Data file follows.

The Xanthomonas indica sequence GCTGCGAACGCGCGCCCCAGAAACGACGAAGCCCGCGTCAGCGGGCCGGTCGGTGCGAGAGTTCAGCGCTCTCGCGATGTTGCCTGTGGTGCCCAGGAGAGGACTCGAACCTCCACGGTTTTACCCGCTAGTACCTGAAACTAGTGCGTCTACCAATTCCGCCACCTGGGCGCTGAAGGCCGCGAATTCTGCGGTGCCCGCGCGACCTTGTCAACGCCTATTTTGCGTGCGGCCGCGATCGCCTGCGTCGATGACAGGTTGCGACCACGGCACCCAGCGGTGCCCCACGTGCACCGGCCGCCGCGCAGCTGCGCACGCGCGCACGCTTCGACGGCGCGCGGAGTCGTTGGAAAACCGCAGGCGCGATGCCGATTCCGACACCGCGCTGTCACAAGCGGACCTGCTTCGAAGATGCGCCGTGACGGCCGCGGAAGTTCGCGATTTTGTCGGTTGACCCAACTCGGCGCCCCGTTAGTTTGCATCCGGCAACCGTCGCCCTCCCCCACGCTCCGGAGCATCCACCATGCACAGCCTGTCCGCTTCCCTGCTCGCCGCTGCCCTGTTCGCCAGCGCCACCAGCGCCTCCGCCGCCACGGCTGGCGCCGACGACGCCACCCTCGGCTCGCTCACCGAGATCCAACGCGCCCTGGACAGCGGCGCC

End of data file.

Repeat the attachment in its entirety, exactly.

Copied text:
The Xanthomonas indica sequence GCTGCGAACGCGCGCCCCAGAAACGACGAAGCCCGCGTCAGCGGGCCGGTCGGTGCGAGAGTTCAGCGCTCTCGCGATGTTGCCTGTGGTGCCCAGGAGAGGACTCGAACCTCCACGGTTTTACCCGCTAGTACCTGAAACTAGTGCGTCTACCAATTCCGCCACCTGGGCGCTGAAGGCCGCGAATTCTGCGGTGCCCGCGCGACCTTGTCAACGCCTATTTTGCGTGCGGCCGCGATCGCCTGCGTCGATGACAGGTTGCGACCACGGCACCCAGCGGTGCCCCACGTGCACCGGCCGCCGCGCAGCTGCGCACGCGCGCACGCTTCGACGGCGCGCGGAGTCGTTGGAAAACCGCAGGCGCGATGCCGATTCCGACACCGCGCTGTCACAAGCGGACCTGCTTCGAAGATGCGCCGTGACGGCCGCGGAAGTTCGCGATTTTGTCGGTTGACCCAACTCGGCGCCCCGTTAGTTTGCATCCGGCAACCGTCGCCCTCCCCCACGCTCCGGAGCATCCACCATGCACAGCCTGTCCGCTTCCCTGCTCGCCGCTGCCCTGTTCGCCAGCGCCACCAGCGCCTCCGCCGCCACGGCTGGCGCCGACGACGCCACCCTCGGCTCGCTCACCGAGATCCAACGCGCCCTGGACAGCGGCGCC